When Osama bin Laden’s death was announced there was no doubt how Americans felt about his passing. Joy erupted all across the country. People ran into the streets to celebrate. Cheers broke out at sporting events. The families of those murdered in the 9/11 attacks stated their relief.
Politicians took quiet pride in his killing. President Barack Obama declared, in a curt phrase that may well become the signature statement of his presidency, “justice has been done.”
Yet, there are ethical questions that some are quietly asking on the occasion of the killing of the world’s most notorious terrorist: Do we condone killing without a trial? Is assassination ever an ethical act?
While it is tough to raise these questions about the demise of a despised figure like bin Laden, I think his killing was ethical. If any terrorist was ever a candidate to be deliberately wiped out, Osama bin Laden is surely that person.
At a White House briefing Monday, Homeland Security advisor John Brennan said "we would have taken bin Laden alive if we could," although the team of U.S. Special Forces trained for both eventualities — taking him alive or engaging in a fight.
The American government has been trying to take out this man for a nearly decade. They finally did.
Press reports say that the military team that killed Osama Bin Laden is an elite special forces group unofficially called SEAL Team 6 . Officially, the team's name is classified and not available to the public. Technically there is no team 6. The members of Team 6 are all "black" operatives. They exist outside military protocol, engage in operations that are at the highest level of classification and often outside the boundaries of international law. To maintain plausible deniability in case they are caught, records of black operations are not kept.
So, the President ordered an elite, “off the books” team to kill our most hated enemy. But, doesn’t that order violate international law?
Article 23b of the Hague Regulations, adopted by the U.S. and other nations in 1907, prohibits “assassination, proscription, or outlawry of an enemy, or putting a price upon an enemy’s head, as well as offering a reward for an enemy 'dead or alive'." In 1976, President Gerald Ford signed an executive order banning assassination.
The events of 9/11 changed American policy. In October, 2001 President George W. Bush authorized the CIA to carry out missions to assassinate Osama bin Laden and his supporters. He publicly declared that bin Laden was “wanted, dead or alive.” And President Obama has maintained that policy.
- AP sources: Raiders knew mission a one-shot deal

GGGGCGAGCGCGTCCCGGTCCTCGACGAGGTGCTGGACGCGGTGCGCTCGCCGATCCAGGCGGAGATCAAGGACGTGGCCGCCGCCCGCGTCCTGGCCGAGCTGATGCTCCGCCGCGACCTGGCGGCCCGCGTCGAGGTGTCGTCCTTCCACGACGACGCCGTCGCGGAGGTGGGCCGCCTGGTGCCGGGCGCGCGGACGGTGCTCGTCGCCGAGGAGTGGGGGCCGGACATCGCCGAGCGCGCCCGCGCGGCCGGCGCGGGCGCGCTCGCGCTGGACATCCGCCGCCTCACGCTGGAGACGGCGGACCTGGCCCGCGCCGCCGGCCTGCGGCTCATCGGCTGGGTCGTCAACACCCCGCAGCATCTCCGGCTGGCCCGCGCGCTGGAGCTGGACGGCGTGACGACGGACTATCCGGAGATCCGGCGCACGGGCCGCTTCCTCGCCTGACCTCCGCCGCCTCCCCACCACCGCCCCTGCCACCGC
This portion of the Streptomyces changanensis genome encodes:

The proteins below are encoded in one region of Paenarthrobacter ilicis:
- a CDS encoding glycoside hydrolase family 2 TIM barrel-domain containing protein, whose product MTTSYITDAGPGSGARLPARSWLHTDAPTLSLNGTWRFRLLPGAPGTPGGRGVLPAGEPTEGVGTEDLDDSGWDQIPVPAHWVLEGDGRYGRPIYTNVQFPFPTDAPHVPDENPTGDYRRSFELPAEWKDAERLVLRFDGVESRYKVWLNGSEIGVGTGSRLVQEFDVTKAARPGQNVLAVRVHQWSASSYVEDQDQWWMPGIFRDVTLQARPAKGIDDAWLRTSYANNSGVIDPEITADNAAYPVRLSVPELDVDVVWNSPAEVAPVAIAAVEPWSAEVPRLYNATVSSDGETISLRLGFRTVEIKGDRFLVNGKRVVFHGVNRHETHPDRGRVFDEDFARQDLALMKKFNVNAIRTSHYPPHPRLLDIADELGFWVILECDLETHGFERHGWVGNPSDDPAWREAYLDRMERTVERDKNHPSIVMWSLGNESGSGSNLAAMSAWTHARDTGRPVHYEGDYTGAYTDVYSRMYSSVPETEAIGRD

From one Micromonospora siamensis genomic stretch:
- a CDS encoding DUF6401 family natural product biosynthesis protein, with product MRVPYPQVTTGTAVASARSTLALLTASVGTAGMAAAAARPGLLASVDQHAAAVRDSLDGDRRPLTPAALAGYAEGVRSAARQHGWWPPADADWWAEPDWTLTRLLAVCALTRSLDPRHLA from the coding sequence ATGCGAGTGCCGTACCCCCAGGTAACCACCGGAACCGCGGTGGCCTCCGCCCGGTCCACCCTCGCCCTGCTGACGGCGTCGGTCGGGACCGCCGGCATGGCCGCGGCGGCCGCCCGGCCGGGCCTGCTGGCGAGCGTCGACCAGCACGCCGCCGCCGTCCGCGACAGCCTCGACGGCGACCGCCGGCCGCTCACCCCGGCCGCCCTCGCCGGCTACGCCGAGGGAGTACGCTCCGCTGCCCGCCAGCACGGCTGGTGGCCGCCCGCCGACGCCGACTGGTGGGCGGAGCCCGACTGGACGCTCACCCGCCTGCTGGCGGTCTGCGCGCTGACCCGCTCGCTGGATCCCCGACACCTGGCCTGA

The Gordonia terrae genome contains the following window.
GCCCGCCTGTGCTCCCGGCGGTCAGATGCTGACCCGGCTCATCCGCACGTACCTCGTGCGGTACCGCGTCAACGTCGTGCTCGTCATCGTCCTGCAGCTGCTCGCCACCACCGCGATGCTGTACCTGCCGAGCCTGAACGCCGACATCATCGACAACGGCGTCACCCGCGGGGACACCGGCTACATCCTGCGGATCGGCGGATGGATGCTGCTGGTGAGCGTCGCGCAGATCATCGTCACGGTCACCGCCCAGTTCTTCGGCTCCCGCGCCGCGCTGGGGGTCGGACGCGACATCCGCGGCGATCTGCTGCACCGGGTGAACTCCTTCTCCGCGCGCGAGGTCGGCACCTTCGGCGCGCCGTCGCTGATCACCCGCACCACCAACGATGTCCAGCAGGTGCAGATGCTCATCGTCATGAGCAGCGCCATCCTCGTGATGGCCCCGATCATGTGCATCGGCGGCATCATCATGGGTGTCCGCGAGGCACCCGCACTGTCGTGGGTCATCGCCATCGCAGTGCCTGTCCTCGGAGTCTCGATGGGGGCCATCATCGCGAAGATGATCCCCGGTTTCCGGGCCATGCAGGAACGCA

- Slate: Is bin Laden's 'porn' worse than his terrorism?
- SEAL-mania grips US in wake of bin Laden raid
- Kerry: US-Pakistan alliance at 'critical moment'
- Bin Laden was logged off, but not al-Qaida
- US shows off warship that buried bin Laden
- NYT: Cities nationwide heighten vigilance on terror
- Pakistan threatens to cut NATO's supply line
What is interesting about the prohibition of assassination in international law is that when it was enacted, long, long ago, it was intended to protect heads of state — not leaders of terrorist movements. Strange as it may seem, it is harder to justify blowing up Moammar Gadhafi in a tent in Libya using a predator drone than it is shooting bin Laden in the head.
One way to see that justice is served by killing bin Laden is to see that he was playing essentially a military role in waging war against America. According to fatwa he issued in 1998, it is the duty of Muslims around the world to wage holy war on the United States, American civilians, and Jews. Muslims who do not heed this call are apostates, people who have forsaken their faith, and thus legitimate targets for death as well. Bin Laden was neither a diplomat nor a politician. Nor was he a civilian. He was essentially a military figure leading a band of combatants in a self-styled religious war. Military leaders are fair game.
American values are jeopardized when we engage in torture against our enemies. Even in combat there is no place for torture. But, there is a place in just wars for killing, including those who lead organized combatants against us. Whether those heading organized efforts to wage war against us are military leaders, religious leaders or civilians, we are well within our rights to do whatever it takes to stop them. Killing Osama bin Laden is not unethical murder — it is the price organized terrorists who declare war against us must expect to pay.
Arthur Caplan, Ph.D., is director of the Center for Bioethics at the University of Pennsylvania.
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